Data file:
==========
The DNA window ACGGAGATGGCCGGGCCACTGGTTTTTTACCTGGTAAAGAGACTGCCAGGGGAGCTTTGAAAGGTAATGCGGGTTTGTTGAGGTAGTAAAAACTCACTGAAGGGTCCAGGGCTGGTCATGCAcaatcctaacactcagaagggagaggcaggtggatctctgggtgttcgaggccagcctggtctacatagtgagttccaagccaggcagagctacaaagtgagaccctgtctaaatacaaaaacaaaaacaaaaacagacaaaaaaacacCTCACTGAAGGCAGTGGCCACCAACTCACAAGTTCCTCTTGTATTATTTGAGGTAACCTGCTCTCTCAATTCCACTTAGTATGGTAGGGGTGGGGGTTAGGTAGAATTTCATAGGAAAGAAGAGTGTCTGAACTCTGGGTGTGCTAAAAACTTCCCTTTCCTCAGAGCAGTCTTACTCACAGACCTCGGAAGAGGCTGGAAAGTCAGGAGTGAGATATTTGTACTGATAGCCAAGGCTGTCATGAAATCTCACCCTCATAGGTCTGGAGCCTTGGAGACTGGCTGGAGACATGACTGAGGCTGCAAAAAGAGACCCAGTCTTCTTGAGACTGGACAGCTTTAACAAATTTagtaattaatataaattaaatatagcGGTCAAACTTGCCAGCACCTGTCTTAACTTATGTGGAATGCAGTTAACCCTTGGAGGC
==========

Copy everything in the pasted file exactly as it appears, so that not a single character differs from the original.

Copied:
The DNA window ACGGAGATGGCCGGGCCACTGGTTTTTTACCTGGTAAAGAGACTGCCAGGGGAGCTTTGAAAGGTAATGCGGGTTTGTTGAGGTAGTAAAAACTCACTGAAGGGTCCAGGGCTGGTCATGCAcaatcctaacactcagaagggagaggcaggtggatctctgggtgttcgaggccagcctggtctacatagtgagttccaagccaggcagagctacaaagtgagaccctgtctaaatacaaaaacaaaaacaaaaacagacaaaaaaacacCTCACTGAAGGCAGTGGCCACCAACTCACAAGTTCCTCTTGTATTATTTGAGGTAACCTGCTCTCTCAATTCCACTTAGTATGGTAGGGGTGGGGGTTAGGTAGAATTTCATAGGAAAGAAGAGTGTCTGAACTCTGGGTGTGCTAAAAACTTCCCTTTCCTCAGAGCAGTCTTACTCACAGACCTCGGAAGAGGCTGGAAAGTCAGGAGTGAGATATTTGTACTGATAGCCAAGGCTGTCATGAAATCTCACCCTCATAGGTCTGGAGCCTTGGAGACTGGCTGGAGACATGACTGAGGCTGCAAAAAGAGACCCAGTCTTCTTGAGACTGGACAGCTTTAACAAATTTagtaattaatataaattaaatatagcGGTCAAACTTGCCAGCACCTGTCTTAACTTATGTGGAATGCAGTTAACCCTTGGAGGC